In a desperate effort to maintain my new year’s fitness resolution into the spring and summer months, I recently bought myself a turbo trainer to turn my road bike into a garage-based exercise bike. To use it properly, I had to fix on a new tyre, something which I had little experience in. But surely, I thought, it couldn’t be that difficult.
Three hours, two sore thumbs, one ripped inner tube and multiple swear words later, I had changed my mind. I stormed out of the house and into Halfords, happily handing over a few pounds to get an expert to fix this troublesome tyre & wheel combination.
He was very polite as he explained one of the issues (that I needed a smaller inner tube). And he was equally polite, and impressively straight-faced, when he explained the other issue - that I’d been trying to put the tyre on the wrong way around.
If there’s the potential for a customer to make a mistake, then you can be sure that customers will make that mistake. Examples of this can be seen everywhere, every day.
When you think of buying a train ticket, what springs to mind? Endless options, complicated ticket combinations, and the near certainty that you’re going to be overcharged. Self-checkout machines? Finding the right bagging area, weighing the carrots correctly, and looking over 21. Tax returns? Long endless forms asking for minute details to be dragged from the back of your brain, with the risk of a huge fine should anything be slightly out of place. More often than not, these mistakes will lead to frustration, wasted time, and perhaps a feeling of incompetence. But the consequences could be even more serious.
In his brilliant ‘Revisionist History’ podcast, Malcolm Gladwell explores the story of the ‘uncontrollable acceleration’ scandal that Toyota faced in the summer of 2009. With the consensus being that mechanical failure was to blame, Toyota recalled 10 million vehicles, paid a fine of more than $1Bn, and settled countless lawsuits. So far, so corporate. However, according to the final US Department of Transport report in 2011, the issue wasn’t mechanical at all, but caused by drivers panicking when their floor mat slightly hooked onto the pedal. Rather than lifting off and stepping on the brake, drivers would slam down harder on the accelerator, trying to ‘loosen’ the pedal, and in doing so, increasing the speed of the car. ‘Pedal misapplication’, was the delicate term for this phenomenon.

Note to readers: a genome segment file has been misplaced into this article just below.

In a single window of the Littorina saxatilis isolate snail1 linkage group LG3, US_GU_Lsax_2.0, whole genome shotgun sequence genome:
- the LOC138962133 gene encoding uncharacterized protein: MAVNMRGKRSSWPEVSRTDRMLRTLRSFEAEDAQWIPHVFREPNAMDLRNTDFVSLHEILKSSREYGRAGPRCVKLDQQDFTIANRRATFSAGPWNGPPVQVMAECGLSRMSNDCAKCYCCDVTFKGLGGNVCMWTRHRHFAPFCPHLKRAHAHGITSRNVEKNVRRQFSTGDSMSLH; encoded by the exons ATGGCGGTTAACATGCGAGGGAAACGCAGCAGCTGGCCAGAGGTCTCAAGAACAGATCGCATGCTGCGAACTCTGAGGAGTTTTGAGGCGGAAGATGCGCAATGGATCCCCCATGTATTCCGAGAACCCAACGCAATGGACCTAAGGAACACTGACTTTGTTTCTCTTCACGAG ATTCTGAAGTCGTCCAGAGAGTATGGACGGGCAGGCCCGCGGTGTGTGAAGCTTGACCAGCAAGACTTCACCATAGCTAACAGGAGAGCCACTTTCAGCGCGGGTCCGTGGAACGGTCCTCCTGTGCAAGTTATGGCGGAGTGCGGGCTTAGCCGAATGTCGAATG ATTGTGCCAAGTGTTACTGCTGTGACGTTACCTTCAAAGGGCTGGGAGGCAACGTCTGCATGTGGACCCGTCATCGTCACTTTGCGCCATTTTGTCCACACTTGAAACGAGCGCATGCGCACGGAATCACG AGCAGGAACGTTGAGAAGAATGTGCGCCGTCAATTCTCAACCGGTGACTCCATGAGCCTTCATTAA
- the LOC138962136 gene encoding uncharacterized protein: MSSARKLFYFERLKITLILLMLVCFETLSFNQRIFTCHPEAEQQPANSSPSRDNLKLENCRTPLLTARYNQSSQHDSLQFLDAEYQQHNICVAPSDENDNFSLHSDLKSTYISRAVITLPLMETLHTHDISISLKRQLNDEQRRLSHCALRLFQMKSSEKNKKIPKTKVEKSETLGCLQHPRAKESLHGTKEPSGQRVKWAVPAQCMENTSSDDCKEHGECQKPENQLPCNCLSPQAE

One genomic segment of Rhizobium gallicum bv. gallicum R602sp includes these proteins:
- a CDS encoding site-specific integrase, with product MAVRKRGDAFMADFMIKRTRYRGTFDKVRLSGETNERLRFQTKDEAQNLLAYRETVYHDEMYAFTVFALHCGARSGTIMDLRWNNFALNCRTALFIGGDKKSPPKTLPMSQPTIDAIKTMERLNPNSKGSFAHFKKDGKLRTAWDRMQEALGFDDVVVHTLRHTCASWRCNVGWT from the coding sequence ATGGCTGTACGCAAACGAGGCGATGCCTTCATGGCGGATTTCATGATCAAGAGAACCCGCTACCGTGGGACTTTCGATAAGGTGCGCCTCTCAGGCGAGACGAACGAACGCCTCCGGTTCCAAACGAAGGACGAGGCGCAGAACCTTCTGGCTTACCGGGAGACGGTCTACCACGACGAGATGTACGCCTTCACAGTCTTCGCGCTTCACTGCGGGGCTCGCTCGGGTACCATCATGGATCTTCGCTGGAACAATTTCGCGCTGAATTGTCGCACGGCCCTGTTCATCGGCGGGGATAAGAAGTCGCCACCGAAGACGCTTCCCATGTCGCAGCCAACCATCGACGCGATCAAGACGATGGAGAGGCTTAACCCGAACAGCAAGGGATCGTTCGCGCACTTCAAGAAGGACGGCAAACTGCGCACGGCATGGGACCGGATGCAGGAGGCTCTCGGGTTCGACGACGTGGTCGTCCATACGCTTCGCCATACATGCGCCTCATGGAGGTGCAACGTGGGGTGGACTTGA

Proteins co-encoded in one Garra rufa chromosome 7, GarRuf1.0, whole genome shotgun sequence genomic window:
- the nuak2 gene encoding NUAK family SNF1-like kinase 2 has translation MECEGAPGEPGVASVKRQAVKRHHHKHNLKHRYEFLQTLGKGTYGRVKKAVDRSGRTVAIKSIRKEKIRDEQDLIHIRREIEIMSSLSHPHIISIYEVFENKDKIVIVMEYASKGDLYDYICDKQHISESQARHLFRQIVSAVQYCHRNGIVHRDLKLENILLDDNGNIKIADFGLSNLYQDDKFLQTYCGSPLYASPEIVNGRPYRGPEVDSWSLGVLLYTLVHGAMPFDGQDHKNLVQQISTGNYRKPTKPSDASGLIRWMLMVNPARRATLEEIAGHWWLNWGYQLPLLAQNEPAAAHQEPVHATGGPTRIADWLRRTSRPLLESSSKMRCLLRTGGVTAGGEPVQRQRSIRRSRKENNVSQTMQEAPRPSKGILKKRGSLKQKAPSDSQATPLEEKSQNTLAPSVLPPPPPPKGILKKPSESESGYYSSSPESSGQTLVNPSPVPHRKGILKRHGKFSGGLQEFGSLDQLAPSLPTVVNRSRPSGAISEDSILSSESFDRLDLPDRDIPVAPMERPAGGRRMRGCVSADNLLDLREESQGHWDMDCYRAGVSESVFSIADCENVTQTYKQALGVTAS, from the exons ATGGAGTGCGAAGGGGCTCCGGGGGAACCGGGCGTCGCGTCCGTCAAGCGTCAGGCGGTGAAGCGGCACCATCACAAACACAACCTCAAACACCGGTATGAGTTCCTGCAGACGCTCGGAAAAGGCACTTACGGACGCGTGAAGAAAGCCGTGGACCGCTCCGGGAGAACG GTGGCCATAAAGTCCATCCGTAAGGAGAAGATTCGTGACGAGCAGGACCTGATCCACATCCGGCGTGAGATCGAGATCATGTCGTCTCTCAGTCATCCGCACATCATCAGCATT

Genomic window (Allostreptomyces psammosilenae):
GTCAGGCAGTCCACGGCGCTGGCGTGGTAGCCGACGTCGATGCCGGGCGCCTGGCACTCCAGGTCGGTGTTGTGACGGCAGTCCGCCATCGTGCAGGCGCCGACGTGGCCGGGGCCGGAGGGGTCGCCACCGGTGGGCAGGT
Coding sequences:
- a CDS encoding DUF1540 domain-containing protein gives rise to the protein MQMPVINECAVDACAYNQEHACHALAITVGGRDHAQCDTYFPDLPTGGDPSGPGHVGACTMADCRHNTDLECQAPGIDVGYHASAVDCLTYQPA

These kind of experience designs are a symptom of organisations who have lost touch with their customers, being too close to their business and colleagues, and unable or unwilling to seek an outside-in view of their design. As knowledge increases, it can be hard to remember what it’s like to not know some of the things you now know, presuming that everyone has the same ‘base level’ knowledge that you have. Evidence of this can be heard at dinner tables up and down the country every night, with one person sharing the highlights of their day in full acronym glory, whilst the other person gently glazes over unable to understand this new language being used.
To combat this, companies must design experiences presuming people will get things wrong, understanding the potential for error at every step. And to do this effectively, ‘outside’ views must be brought in, through co-creation with customers, direct testing, or simply watching how people experience the product or service. By doing this, simple, easy, and often low-cost solutions can be found.
Like printing ‘This Way Up’ on a bicycle tyre.
John Sills is a Director at The Foundation. If you enjoyed this article, you can sign up to his personal blog for more of the same.